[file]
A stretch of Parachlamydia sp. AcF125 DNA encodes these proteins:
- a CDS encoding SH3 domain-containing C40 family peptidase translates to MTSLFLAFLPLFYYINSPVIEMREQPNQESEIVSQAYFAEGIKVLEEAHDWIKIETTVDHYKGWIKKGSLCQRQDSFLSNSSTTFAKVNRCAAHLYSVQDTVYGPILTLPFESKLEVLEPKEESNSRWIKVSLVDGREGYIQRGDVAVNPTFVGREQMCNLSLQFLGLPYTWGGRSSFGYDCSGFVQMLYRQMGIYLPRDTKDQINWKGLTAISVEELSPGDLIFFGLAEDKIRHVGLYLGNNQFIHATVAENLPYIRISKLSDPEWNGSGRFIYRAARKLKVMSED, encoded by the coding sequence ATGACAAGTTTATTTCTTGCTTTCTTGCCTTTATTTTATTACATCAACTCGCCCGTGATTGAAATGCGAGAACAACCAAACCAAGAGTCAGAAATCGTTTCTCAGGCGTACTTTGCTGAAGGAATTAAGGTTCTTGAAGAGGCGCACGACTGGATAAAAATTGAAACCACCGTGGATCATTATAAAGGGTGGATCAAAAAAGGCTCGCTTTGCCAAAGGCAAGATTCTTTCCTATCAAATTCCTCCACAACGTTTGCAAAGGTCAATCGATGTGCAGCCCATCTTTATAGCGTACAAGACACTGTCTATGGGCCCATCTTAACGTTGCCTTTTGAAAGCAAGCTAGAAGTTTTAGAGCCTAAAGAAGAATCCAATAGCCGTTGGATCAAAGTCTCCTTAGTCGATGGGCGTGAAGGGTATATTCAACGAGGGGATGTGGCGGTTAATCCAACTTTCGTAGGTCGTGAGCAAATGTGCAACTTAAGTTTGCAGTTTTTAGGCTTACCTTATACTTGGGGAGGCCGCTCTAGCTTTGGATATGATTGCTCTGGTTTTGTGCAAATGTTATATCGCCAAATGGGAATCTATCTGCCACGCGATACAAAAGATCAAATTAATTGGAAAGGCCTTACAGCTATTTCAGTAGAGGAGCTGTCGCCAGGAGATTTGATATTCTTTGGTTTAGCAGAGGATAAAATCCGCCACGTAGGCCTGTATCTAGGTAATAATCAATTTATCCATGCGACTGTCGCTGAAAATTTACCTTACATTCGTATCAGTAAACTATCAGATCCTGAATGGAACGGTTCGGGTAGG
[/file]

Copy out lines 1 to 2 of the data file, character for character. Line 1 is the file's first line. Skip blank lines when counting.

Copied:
A stretch of Parachlamydia sp. AcF125 DNA encodes these proteins:
- a CDS encoding SH3 domain-containing C40 family peptidase translates to MTSLFLAFLPLFYYINSPVIEMREQPNQESEIVSQAYFAEGIKVLEEAHDWIKIETTVDHYKGWIKKGSLCQRQDSFLSNSSTTFAKVNRCAAHLYSVQDTVYGPILTLPFESKLEVLEPKEESNSRWIKVSLVDGREGYIQRGDVAVNPTFVGREQMCNLSLQFLGLPYTWGGRSSFGYDCSGFVQMLYRQMGIYLPRDTKDQINWKGLTAISVEELSPGDLIFFGLAEDKIRHVGLYLGNNQFIHATVAENLPYIRISKLSDPEWNGSGRFIYRAARKLKVMSED, encoded by the coding sequence ATGACAAGTTTATTTCTTGCTTTCTTGCCTTTATTTTATTACATCAACTCGCCCGTGATTGAAATGCGAGAACAACCAAACCAAGAGTCAGAAATCGTTTCTCAGGCGTACTTTGCTGAAGGAATTAAGGTTCTTGAAGAGGCGCACGACTGGATAAAAATTGAAACCACCGTGGATCATTATAAAGGGTGGATCAAAAAAGGCTCGCTTTGCCAAAGGCAAGATTCTTTCCTATCAAATTCCTCCACAACGTTTGCAAAGGTCAATCGATGTGCAGCCCATCTTTATAGCGTACAAGACACTGTCTATGGGCCCATCTTAACGTTGCCTTTTGAAAGCAAGCTAGAAGTTTTAGAGCCTAAAGAAGAATCCAATAGCCGTTGGATCAAAGTCTCCTTAGTCGATGGGCGTGAAGGGTATATTCAACGAGGGGATGTGGCGGTTAATCCAACTTTCGTAGGTCGTGAGCAAATGTGCAACTTAAGTTTGCAGTTTTTAGGCTTACCTTATACTTGGGGAGGCCGCTCTAGCTTTGGATATGATTGCTCTGGTTTTGTGCAAATGTTATATCGCCAAATGGGAATCTATCTGCCACGCGATACAAAAGATCAAATTAATTGGAAAGGCCTTACAGCTATTTCAGTAGAGGAGCTGTCGCCAGGAGATTTGATATTCTTTGGTTTAGCAGAGGATAAAATCCGCCACGTAGGCCTGTATCTAGGTAATAATCAATTTATCCATGCGACTGTCGCTGAAAATTTACCTTACATTCGTATCAGTAAACTATCAGATCCTGAATGGAACGGTTCGGGTAGG